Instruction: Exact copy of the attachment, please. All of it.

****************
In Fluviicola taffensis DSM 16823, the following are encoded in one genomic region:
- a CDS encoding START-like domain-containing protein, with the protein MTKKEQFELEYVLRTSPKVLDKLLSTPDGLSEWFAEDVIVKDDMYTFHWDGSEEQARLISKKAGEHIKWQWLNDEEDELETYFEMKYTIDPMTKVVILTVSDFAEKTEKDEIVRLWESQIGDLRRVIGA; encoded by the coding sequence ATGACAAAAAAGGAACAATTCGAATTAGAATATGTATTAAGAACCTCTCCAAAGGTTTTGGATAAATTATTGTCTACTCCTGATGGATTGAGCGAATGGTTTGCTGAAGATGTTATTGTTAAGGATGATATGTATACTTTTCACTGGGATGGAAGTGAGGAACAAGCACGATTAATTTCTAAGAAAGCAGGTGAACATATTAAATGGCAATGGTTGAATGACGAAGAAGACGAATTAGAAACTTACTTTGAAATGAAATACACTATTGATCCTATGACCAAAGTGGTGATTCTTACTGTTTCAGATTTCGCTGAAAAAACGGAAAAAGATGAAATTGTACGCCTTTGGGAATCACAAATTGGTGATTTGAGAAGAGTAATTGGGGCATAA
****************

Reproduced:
In Fluviicola taffensis DSM 16823, the following are encoded in one genomic region:
- a CDS encoding START-like domain-containing protein, with the protein MTKKEQFELEYVLRTSPKVLDKLLSTPDGLSEWFAEDVIVKDDMYTFHWDGSEEQARLISKKAGEHIKWQWLNDEEDELETYFEMKYTIDPMTKVVILTVSDFAEKTEKDEIVRLWESQIGDLRRVIGA; encoded by the coding sequence ATGACAAAAAAGGAACAATTCGAATTAGAATATGTATTAAGAACCTCTCCAAAGGTTTTGGATAAATTATTGTCTACTCCTGATGGATTGAGCGAATGGTTTGCTGAAGATGTTATTGTTAAGGATGATATGTATACTTTTCACTGGGATGGAAGTGAGGAACAAGCACGATTAATTTCTAAGAAAGCAGGTGAACATATTAAATGGCAATGGTTGAATGACGAAGAAGACGAATTAGAAACTTACTTTGAAATGAAATACACTATTGATCCTATGACCAAAGTGGTGATTCTTACTGTTTCAGATTTCGCTGAAAAAACGGAAAAAGATGAAATTGTACGCCTTTGGGAATCACAAATTGGTGATTTGAGAAGAGTAATTGGGGCATAA